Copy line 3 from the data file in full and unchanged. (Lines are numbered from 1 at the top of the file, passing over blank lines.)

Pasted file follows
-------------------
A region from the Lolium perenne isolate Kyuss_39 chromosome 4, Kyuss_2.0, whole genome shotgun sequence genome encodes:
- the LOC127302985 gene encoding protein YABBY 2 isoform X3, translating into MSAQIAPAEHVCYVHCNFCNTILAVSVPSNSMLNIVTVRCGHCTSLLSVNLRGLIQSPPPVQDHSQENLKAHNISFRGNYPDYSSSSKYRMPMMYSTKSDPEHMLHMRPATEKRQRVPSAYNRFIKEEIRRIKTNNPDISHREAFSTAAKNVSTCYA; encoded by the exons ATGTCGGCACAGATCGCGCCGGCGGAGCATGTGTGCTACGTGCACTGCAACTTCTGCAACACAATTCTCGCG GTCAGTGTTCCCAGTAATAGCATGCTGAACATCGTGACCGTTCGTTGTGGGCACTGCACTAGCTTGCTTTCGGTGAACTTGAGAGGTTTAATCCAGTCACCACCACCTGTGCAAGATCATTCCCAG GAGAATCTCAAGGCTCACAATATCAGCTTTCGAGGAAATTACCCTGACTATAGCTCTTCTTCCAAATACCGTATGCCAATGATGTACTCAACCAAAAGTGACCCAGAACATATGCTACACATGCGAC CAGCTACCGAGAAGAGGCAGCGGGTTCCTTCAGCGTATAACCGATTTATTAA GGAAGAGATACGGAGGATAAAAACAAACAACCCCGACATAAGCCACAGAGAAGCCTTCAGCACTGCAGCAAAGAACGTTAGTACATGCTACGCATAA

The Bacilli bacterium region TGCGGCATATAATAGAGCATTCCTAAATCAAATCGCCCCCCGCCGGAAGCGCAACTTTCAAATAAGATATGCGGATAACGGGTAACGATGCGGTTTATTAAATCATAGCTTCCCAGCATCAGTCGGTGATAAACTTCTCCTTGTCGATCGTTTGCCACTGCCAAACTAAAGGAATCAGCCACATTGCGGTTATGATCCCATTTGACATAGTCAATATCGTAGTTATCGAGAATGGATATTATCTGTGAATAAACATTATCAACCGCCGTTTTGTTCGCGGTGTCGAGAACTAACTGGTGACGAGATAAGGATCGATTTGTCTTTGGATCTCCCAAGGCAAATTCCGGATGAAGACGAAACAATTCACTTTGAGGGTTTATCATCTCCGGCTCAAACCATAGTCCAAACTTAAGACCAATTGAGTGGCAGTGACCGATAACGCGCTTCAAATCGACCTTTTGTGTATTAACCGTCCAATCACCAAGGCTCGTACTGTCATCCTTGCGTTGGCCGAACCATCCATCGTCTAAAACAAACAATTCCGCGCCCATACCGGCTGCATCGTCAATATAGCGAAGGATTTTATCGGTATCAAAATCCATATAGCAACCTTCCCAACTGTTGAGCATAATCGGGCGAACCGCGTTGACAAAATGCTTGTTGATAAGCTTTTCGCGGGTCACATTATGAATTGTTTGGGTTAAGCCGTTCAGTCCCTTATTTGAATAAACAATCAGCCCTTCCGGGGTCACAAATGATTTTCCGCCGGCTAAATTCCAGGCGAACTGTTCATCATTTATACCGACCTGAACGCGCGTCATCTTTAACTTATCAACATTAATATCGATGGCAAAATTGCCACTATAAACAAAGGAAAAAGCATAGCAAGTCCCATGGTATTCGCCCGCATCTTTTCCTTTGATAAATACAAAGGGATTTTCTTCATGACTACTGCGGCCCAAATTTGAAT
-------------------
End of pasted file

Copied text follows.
The Bacilli bacterium region TGCGGCATATAATAGAGCATTCCTAAATCAAATCGCCCCCCGCCGGAAGCGCAACTTTCAAATAAGATATGCGGATAACGGGTAACGATGCGGTTTATTAAATCATAGCTTCCCAGCATCAGTCGGTGATAAACTTCTCCTTGTCGATCGTTTGCCACTGCCAAACTAAAGGAATCAGCCACATTGCGGTTATGATCCCATTTGACATAGTCAATATCGTAGTTATCGAGAATGGATATTATCTGTGAATAAACATTATCAACCGCCGTTTTGTTCGCGGTGTCGAGAACTAACTGGTGACGAGATAAGGATCGATTTGTCTTTGGATCTCCCAAGGCAAATTCCGGATGAAGACGAAACAATTCACTTTGAGGGTTTATCATCTCCGGCTCAAACCATAGTCCAAACTTAAGACCAATTGAGTGGCAGTGACCGATAACGCGCTTCAAATCGACCTTTTGTGTATTAACCGTCCAATCACCAAGGCTCGTACTGTCATCCTTGCGTTGGCCGAACCATCCATCGTCTAAAACAAACAATTCCGCGCCCATACCGGCTGCATCGTCAATATAGCGAAGGATTTTATCGGTATCAAAATCCATATAGCAACCTTCCCAACTGTTGAGCATAATCGGGCGAACCGCGTTGACAAAATGCTTGTTGATAAGCTTTTCGCGGGTCACATTATGAATTGTTTGGGTTAAGCCGTTCAGTCCCTTATTTGAATAAACAATCAGCCCTTCCGGGGTCACAAATGATTTTCCGCCGGCTAAATTCCAGGCGAACTGTTCATCATTTATACCGACCTGAACGCGCGTCATCTTTAACTTATCAACATTAATATCGATGGCAAAATTGCCACTATAAACAAAGGAAAAAGCATAGCAAGTCCCATGGTATTCGCCCGCATCTTTTCCTTTGATAAATACAAAGGGATTTTCTTCATGACTACTGCGGCCCAAATTTGAAT